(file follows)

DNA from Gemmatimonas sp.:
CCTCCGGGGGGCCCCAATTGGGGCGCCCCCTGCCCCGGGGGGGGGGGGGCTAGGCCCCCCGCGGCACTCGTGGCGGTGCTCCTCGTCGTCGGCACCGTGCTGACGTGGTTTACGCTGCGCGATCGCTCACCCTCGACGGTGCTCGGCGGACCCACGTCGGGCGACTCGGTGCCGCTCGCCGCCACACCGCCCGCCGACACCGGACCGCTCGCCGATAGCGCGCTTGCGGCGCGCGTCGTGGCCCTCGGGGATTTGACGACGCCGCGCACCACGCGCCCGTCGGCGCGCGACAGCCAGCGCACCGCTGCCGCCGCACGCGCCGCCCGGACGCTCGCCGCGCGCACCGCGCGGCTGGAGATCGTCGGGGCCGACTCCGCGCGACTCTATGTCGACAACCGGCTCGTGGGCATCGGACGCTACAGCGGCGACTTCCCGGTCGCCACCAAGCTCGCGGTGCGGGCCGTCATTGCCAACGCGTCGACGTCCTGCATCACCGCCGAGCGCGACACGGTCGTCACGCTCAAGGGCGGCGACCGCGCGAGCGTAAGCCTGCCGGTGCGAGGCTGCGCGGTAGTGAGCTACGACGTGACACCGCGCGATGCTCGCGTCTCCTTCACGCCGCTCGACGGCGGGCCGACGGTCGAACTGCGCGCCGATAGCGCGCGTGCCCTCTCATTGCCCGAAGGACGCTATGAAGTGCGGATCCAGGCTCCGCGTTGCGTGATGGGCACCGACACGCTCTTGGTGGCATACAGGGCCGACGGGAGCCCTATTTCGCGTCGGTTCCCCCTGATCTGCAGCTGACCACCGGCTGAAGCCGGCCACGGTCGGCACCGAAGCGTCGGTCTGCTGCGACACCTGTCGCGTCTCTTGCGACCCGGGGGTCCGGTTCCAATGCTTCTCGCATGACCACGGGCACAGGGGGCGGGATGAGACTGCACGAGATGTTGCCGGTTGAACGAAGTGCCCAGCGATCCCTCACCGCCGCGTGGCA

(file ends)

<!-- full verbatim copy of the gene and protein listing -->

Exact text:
DNA from Gemmatimonas sp.:
CCTCCGGGGGGCCCCAATTGGGGCGCCCCCTGCCCCGGGGGGGGGGGGGCTAGGCCCCCCGCGGCACTCGTGGCGGTGCTCCTCGTCGTCGGCACCGTGCTGACGTGGTTTACGCTGCGCGATCGCTCACCCTCGACGGTGCTCGGCGGACCCACGTCGGGCGACTCGGTGCCGCTCGCCGCCACACCGCCCGCCGACACCGGACCGCTCGCCGATAGCGCGCTTGCGGCGCGCGTCGTGGCCCTCGGGGATTTGACGACGCCGCGCACCACGCGCCCGTCGGCGCGCGACAGCCAGCGCACCGCTGCCGCCGCACGCGCCGCCCGGACGCTCGCCGCGCGCACCGCGCGGCTGGAGATCGTCGGGGCCGACTCCGCGCGACTCTATGTCGACAACCGGCTCGTGGGCATCGGACGCTACAGCGGCGACTTCCCGGTCGCCACCAAGCTCGCGGTGCGGGCCGTCATTGCCAACGCGTCGACGTCCTGCATCACCGCCGAGCGCGACACGGTCGTCACGCTCAAGGGCGGCGACCGCGCGAGCGTAAGCCTGCCGGTGCGAGGCTGCGCGGTAGTGAGCTACGACGTGACACCGCGCGATGCTCGCGTCTCCTTCACGCCGCTCGACGGCGGGCCGACGGTCGAACTGCGCGCCGATAGCGCGCGTGCCCTCTCATTGCCCGAAGGACGCTATGAAGTGCGGATCCAGGCTCCGCGTTGCGTGATGGGCACCGACACGCTCTTGGTGGCATACAGGGCCGACGGGAGCCCTATTTCGCGTCGGTTCCCCCTGATCTGCAGCTGACCACCGGCTGAAGCCGGCCACGGTCGGCACCGAAGCGTCGGTCTGCTGCGACACCTGTCGCGTCTCTTGCGACCCGGGGGTCCGGTTCCAATGCTTCTCGCATGACCACGGGCACAGGGGGCGGGATGAGACTGCACGAGATGTTGCCGGTTGAACGAAGTGCCCAGCGATCCCTCACCGCCGCGTGGCA